Paramore live in London

Paramore live in London: Taking back what’s yours

Paramore’s latest sell-out show in London felt drenched in the band’s history, its ups, its downs and its decision to reclaim those memories.

Combining both the angsty teen pop-punk that launched Hayley Williams to fame in the mid-2000s and the more mature fare of recent releases, Paramore once again gave fans a night to remember.

Sparkling from head to toe, Williams opened the show with a message to fans: “We’ve got songs to reclaim together. A lot of crying, screaming and dancing to do.”

And the iconic pop-punk trio would deliver, expertly performing songs from their latest record, This Is Why, while also bringing back fan favourites that, for almost a decade, have not featured in live shows.

Simply put, Williams framed this London performance as an act of reclamation. 

Lasting two hours, the set flowed from new songs to old hits and back again in a raucous show that managed to make the colossal o2 arena feel intimate in scope.

Two decades into the band’s mainstream success, Williams is no longer just an impressively skilled vocalist.

Full of charisma, the Tennessee native now dominates the stage, interacting with fans during songs and expertly moving from head-banging hits to quiet acoustic numbers.

At no point did Williams give any less than 100%, dancing to every track in her signature style, moving from left to right and involving fans at every possible moment. 

Drummer Zac Farro and guitarist Taylor York held their own alongside Williams, tightly hitting every note of the extensive set list.

An interesting detour during the show saw Farro perform an unreleased track off of his solo project.

Visually, Paramore’s first London show was simple but impressive. 

Williams stood sparkling in a sequined dress ahead of a mammoth screen that often showed lyrics to the band’s biggest hits, with unique imagery for each song that allowed the band’s performance to remain the central focus.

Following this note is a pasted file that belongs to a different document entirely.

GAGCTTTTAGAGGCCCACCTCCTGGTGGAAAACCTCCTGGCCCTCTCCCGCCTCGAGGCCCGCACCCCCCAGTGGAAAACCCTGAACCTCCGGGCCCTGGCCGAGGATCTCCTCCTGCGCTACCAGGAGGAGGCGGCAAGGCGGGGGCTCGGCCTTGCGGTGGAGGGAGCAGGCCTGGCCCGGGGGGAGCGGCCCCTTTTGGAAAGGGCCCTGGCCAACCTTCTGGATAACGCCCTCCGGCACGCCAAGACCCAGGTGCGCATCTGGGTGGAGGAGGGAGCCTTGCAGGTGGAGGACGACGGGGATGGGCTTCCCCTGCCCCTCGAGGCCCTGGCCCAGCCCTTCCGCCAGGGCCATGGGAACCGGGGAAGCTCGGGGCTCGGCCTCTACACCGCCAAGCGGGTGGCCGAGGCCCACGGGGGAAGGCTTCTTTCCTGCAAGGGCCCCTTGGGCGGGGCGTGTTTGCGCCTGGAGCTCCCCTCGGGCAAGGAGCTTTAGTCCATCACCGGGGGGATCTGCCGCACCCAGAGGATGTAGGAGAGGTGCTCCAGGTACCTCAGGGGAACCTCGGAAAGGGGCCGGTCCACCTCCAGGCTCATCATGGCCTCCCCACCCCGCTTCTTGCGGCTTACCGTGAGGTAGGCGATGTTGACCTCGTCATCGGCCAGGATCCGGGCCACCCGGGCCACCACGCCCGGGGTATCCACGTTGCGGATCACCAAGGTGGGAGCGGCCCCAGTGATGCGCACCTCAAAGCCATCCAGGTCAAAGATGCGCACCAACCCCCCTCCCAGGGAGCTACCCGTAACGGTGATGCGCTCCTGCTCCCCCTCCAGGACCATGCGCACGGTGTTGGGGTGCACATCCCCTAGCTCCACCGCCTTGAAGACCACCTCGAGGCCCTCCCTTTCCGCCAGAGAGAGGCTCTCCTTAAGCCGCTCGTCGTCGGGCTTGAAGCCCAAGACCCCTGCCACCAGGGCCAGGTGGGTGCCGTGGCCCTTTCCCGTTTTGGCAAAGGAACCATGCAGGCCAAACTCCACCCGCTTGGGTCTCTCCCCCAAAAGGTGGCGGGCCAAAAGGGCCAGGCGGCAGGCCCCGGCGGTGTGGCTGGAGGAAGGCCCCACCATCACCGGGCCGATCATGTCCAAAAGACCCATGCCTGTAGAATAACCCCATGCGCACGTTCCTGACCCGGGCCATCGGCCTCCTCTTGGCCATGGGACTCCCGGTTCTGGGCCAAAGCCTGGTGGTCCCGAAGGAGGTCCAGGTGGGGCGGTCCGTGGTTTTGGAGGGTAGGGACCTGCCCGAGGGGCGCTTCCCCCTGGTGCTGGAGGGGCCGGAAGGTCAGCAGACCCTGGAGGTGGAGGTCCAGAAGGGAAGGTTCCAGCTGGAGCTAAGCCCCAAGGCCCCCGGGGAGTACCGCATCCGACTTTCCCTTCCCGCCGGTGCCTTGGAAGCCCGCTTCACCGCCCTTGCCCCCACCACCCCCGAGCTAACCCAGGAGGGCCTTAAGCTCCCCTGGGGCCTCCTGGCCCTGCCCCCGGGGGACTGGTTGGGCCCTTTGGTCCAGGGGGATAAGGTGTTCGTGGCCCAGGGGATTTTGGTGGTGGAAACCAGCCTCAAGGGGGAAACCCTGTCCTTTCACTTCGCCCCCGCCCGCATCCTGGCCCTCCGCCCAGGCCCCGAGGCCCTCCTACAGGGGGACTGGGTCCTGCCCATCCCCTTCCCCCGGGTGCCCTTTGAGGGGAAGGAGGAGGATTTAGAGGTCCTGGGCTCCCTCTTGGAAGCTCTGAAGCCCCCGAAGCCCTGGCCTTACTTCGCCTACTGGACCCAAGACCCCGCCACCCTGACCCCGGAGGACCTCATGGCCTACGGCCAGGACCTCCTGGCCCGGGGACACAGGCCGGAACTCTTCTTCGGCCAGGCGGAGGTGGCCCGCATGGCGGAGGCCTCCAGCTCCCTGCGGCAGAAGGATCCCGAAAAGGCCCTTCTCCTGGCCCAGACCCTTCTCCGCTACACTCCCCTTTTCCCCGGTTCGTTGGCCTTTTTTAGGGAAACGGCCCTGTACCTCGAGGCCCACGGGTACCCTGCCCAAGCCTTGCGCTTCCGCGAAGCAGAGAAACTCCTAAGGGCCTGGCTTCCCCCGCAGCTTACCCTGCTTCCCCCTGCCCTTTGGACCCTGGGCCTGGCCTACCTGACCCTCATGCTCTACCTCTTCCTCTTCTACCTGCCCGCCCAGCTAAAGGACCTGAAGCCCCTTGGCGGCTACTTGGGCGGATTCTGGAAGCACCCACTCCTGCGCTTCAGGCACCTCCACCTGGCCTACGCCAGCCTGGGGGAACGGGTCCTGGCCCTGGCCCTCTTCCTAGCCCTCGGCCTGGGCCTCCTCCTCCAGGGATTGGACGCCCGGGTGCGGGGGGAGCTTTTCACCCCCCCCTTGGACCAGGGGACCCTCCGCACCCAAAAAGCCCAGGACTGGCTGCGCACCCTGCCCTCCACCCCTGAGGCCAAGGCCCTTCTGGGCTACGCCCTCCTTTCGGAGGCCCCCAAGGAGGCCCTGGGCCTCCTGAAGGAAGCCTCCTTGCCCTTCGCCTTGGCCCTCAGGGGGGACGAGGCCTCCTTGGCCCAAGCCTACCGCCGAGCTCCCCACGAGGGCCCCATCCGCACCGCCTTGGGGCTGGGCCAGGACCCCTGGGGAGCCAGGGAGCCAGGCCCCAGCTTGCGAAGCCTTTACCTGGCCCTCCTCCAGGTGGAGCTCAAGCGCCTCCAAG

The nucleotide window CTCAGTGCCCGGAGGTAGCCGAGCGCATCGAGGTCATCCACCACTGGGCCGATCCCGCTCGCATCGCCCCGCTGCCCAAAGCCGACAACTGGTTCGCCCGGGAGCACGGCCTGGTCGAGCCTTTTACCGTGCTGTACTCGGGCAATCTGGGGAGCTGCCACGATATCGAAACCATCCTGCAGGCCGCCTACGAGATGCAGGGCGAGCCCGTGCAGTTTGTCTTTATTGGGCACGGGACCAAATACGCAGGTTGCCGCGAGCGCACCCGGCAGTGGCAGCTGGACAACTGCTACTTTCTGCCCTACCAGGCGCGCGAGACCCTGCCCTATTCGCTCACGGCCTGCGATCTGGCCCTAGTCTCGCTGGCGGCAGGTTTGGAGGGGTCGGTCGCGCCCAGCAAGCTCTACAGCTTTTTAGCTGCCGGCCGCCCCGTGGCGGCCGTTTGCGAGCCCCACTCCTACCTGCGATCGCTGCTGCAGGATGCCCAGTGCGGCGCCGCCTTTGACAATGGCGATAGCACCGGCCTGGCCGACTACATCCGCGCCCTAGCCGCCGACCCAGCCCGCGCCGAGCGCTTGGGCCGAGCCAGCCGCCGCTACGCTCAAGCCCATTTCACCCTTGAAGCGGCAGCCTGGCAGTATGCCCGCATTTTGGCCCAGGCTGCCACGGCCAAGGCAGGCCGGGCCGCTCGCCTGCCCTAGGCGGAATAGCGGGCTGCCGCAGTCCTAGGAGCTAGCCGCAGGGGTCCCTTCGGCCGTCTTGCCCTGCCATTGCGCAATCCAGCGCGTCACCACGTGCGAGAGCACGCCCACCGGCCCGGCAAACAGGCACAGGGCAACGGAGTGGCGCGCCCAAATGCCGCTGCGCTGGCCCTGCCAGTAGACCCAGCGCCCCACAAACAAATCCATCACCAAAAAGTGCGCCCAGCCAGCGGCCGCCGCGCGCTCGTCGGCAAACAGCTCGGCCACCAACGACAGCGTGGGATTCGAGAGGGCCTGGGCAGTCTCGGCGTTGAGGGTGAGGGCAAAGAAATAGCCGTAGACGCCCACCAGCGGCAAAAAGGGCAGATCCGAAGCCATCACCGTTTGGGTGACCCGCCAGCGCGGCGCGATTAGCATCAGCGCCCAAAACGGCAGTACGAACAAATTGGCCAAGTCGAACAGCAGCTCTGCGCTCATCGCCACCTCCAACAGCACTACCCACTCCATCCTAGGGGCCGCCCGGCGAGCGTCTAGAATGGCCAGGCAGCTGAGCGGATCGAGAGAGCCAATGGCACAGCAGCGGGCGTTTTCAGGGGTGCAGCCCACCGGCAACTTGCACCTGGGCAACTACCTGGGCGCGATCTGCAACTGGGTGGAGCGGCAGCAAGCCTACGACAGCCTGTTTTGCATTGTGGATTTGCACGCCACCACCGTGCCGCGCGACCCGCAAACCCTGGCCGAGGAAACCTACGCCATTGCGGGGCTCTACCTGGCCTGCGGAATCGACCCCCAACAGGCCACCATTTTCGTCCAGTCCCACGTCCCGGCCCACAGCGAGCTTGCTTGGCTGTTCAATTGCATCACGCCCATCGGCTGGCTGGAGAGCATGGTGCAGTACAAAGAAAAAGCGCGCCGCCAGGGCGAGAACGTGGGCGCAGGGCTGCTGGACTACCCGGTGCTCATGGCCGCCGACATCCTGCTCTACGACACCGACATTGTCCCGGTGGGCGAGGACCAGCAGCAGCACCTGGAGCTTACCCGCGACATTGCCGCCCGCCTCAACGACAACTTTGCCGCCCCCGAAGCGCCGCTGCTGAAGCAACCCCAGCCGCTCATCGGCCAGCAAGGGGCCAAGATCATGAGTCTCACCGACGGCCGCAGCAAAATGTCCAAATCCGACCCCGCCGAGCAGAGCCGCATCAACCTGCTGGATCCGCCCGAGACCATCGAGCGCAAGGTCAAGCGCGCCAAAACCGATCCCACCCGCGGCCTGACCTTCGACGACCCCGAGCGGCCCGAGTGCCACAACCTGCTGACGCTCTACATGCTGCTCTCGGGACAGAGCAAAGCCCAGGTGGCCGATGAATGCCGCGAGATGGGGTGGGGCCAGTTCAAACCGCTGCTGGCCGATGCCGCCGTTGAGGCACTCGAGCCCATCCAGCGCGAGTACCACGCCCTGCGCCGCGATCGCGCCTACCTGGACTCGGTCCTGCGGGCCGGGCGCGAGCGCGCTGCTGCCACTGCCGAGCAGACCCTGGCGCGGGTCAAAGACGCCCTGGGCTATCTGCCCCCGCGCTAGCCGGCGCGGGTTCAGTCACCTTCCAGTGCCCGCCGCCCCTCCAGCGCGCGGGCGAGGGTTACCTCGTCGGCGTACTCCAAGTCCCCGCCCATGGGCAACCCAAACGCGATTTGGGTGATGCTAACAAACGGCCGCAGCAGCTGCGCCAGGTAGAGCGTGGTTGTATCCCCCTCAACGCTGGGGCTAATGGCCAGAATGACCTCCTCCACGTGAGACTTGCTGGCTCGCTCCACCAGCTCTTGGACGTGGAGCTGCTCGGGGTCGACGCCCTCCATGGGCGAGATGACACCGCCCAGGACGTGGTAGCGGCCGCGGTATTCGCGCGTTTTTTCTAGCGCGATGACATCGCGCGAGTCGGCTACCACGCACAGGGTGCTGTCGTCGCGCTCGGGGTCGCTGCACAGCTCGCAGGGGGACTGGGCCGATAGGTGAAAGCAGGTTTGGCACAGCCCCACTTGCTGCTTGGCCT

Throughout the show, it became clear what the Paramore frontwomen meant when she spoke of reclamation.

For years a number of Paramore’s biggest hits have remained unplayed at live shows, seemingly due to the difficult memories that resurface for Williams when they are played.

But no more will the band allow these memories to keep their art from themselves and from fans.

Most notably, the London show saw a return of 2009’s “The Only Exception”, a perhaps too-sweet love song that was released amid one of the band’s many public fallouts.

Fans raised their phones to create a night sky as they joined Williams in belting out the song’s lyrics.

New songs also impressed, the shimmering Crave cemented itself among the band’s best work while This Is Why acted as the ideal closure.

Emilia, who was attending her first Paramore concert, said: “I loved it, Hayley Williams has created a relationship with her fans which I’ve never seen anywhere else, she genuinely cares.”

As anyone who has attended a Paramore show over the years knows, the highlight is more often than not the band’s biggest hit, RIOT’s Misery Business.

While the song disappeared from live shows for several years due to some admittedly outdated lyrics, it was back in London and better than ever.

As is tradition, the band brought three fans on stage to perform the song with them, with the trio fully embracing their moment in the spotlight.

In all, Paramore’s return to London blended the past and present, proving that, despite the band entering its third decade soon, fans have a lot to be excited for.

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